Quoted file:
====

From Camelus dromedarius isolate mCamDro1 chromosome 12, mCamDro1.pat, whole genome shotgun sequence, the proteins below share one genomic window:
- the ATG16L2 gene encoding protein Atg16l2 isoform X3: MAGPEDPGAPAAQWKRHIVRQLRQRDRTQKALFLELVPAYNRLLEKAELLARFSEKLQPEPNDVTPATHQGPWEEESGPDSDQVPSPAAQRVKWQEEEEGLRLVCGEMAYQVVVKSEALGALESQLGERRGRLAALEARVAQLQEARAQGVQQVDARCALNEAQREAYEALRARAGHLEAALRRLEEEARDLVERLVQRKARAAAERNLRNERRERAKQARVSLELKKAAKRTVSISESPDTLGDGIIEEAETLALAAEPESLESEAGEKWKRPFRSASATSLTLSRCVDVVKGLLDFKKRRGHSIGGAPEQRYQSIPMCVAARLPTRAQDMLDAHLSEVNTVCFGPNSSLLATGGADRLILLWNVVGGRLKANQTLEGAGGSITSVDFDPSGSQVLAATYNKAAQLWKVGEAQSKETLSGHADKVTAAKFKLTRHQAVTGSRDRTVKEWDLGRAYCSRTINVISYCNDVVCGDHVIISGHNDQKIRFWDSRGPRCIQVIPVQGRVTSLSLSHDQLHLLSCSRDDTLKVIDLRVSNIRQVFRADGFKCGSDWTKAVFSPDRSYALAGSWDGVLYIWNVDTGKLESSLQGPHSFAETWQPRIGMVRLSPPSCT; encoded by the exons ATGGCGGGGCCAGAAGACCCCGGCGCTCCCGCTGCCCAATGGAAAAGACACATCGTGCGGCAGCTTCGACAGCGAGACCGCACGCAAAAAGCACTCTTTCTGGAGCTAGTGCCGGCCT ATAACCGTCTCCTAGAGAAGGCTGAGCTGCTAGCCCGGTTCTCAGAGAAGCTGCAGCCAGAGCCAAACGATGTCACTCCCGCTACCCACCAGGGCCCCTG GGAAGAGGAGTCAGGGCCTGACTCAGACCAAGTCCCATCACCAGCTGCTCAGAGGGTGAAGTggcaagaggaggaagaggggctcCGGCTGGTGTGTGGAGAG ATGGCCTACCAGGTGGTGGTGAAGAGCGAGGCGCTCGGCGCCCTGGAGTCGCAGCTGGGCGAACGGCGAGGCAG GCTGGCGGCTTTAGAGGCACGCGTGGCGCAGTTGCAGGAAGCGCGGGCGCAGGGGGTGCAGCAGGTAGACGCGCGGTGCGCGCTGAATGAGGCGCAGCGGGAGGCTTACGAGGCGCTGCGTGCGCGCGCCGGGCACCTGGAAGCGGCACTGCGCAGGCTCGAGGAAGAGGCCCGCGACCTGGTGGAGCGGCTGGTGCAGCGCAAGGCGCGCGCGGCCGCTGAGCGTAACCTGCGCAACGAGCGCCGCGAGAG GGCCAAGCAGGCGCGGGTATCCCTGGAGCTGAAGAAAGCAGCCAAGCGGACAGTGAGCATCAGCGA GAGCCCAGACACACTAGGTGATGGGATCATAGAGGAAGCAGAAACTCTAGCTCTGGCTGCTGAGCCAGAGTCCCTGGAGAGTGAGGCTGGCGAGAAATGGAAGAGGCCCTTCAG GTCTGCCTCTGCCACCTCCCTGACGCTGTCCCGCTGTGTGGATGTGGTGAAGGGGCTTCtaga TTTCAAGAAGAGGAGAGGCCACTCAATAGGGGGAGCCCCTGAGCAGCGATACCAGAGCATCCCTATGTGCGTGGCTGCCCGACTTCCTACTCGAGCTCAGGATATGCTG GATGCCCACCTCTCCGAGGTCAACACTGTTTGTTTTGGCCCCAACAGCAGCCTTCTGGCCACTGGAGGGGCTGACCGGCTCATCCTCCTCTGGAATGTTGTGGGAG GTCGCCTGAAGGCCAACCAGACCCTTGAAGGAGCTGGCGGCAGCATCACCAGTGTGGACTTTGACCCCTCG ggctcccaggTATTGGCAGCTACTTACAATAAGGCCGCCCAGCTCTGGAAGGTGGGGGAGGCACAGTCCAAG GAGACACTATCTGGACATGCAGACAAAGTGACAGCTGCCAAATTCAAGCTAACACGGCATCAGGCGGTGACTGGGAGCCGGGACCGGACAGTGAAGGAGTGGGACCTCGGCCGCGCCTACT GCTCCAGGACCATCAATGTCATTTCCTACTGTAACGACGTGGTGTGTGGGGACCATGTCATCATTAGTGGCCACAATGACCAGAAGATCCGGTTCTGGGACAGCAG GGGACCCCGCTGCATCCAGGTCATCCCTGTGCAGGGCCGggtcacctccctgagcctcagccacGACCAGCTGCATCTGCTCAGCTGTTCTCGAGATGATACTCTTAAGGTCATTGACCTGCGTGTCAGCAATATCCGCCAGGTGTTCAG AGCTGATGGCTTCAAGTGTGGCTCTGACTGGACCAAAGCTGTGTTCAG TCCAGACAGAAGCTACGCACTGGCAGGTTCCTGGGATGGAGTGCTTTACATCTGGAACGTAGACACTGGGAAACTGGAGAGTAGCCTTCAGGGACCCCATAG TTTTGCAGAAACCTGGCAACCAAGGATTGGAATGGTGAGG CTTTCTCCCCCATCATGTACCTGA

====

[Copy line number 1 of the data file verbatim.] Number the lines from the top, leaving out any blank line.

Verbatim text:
From Camelus dromedarius isolate mCamDro1 chromosome 12, mCamDro1.pat, whole genome shotgun sequence, the proteins below share one genomic window: